Press Statement By Irene Chang:
I refer to the recent statement by the deputy Health Minister II, Datuk Aaron Ago Dagang on the lack of specialists in Sarawak and say that healthcare system in Sarawak as a whole would never be improved if the disparity and inequitable distributions of specialists within Sarawak itself is not tackled immediately.
For more than 50 years, the major hospitals in Sibu, Miri and Bintulu suffer greatly from the lack of specialist care. In fact, I understand that out of the 500+ specialists serving in Sarawak as stated by the Deputy Health Minister II, more than 50% are based in Kuching with the rest being apparently apportioned among all the other major hospitals in the state.
In Sibu, the hospital is supposed to be one of the major specialist hospitals in Sarawak. And yet, up until today, Sibu Hospital still do not even have the basic sub-specialists care from the likes of nephrologist, neonatologists and Infectious Disease physician. And despite the escalating needs of the people, we still do not have any oncologist and
cardiologist to serve the people of central region of Sarawak. Sibuans and those from the central region still need to fly to seek for these medical treatments or to wait painfully for the care by the visiting sub-specialists.
On the whole, it is not disputed that Sarawak has about 1.5 times fewer doctors per population than nationwide Malaysia. However, this ratio is even higher for those from outside of Kuching.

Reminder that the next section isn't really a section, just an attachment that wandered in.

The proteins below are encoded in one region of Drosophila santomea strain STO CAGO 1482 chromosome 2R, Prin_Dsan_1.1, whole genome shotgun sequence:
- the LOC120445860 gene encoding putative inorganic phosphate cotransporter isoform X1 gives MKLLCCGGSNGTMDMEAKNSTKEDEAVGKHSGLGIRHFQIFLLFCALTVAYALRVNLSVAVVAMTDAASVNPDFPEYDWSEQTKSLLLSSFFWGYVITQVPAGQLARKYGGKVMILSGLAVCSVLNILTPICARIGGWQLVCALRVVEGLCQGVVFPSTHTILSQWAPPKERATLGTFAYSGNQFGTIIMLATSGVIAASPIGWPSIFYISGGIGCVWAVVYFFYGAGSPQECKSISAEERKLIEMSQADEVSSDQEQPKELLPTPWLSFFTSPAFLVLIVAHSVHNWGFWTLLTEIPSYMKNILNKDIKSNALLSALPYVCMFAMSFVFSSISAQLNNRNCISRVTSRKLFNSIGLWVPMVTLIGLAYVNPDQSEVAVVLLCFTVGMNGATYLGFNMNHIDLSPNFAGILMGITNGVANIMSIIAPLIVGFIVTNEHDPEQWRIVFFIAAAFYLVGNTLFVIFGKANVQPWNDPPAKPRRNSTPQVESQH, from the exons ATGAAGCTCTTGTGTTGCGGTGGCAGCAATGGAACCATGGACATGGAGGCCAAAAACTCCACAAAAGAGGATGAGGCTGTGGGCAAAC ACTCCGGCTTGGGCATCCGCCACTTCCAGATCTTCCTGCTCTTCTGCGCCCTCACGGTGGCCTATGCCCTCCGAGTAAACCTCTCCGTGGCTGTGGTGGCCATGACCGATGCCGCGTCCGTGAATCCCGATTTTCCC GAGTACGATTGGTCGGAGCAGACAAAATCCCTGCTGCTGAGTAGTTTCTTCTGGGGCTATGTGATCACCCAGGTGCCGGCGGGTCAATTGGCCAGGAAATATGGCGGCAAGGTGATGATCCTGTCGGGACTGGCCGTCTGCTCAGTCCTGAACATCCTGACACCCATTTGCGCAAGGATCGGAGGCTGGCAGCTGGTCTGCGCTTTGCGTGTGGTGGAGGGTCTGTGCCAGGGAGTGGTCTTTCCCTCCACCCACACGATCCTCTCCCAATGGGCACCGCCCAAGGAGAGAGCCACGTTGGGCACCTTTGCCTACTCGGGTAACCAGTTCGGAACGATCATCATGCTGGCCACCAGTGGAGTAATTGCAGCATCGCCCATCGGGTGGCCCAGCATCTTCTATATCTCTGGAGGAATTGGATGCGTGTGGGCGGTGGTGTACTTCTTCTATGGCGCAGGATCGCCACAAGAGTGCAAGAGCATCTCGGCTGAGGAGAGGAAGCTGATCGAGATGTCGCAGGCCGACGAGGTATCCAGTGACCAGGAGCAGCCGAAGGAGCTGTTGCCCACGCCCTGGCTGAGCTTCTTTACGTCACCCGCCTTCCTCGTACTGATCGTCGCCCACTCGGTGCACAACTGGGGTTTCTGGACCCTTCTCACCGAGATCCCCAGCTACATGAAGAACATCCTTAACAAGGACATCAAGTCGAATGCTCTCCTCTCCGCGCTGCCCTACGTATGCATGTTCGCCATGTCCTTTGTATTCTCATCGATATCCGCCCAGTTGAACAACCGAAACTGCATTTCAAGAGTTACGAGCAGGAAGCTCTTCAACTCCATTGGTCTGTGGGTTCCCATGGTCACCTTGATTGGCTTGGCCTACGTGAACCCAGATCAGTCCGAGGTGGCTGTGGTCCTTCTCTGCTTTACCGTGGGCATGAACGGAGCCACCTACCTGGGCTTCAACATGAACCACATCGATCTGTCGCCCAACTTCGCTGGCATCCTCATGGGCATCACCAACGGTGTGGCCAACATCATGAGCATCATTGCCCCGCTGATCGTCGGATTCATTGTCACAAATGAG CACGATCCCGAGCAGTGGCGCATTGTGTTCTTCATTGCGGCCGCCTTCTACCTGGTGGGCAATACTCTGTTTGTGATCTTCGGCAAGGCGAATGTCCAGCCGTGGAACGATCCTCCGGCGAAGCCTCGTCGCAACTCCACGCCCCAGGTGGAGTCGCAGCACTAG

Therefore, if the deputy Health Minister II is serious in resolving this issue on behalf of Sarawak, he, who is also a Sarawakian, should aggressively push for the decentralisation of healthcare from Putrajaya as currently, the distribution of specialists in Sarawak is done centrally by the Ministry of Health in Putrajaya.
The decentralisation from Putrajaya to Sarawak would allow the State Health department to have the autonomy to decide on the stationing of the specialists and senior health staff in any hospitals in Sarawak. The State health department should also have the autonomy to decide on the promotion of these specialists and on how the funds received should be allocated equitably throughout the whole state. It is expected that the State health department should be in a better picture of the true needs of each hospital in Sarawak and thus would be able to address and resolve those needs equitably.
The state government should also lobby for the decentralisation of healthcare from Putrajaya to Sarawak and to do their part to encourage specialists to look beyond serving in Sarawak General Hospital in Kuching.
This they can do by stepping up on economically and commercially developing other divisions in the state rather than concentrating most major developments in Kuching. In fact, Sibu being geographically in the central of Sarawak has the potential of becoming one of the main medical administrative centres as its central geographical location would make medical facilities easily accessible to people from all over Sarawak.
As this problem has been around for years and has been raised numerous times with the Ministry of Health at both the federal and state levels, it is therefore unacceptable that the Ministry of Health should still be stuck at
the discussion stage with no solution in sight. It is time that concrete action be taken and the starting point would be the decentralisation of healthcare from Putrajaya to Sarawak.
ADUN Bukit Assek N51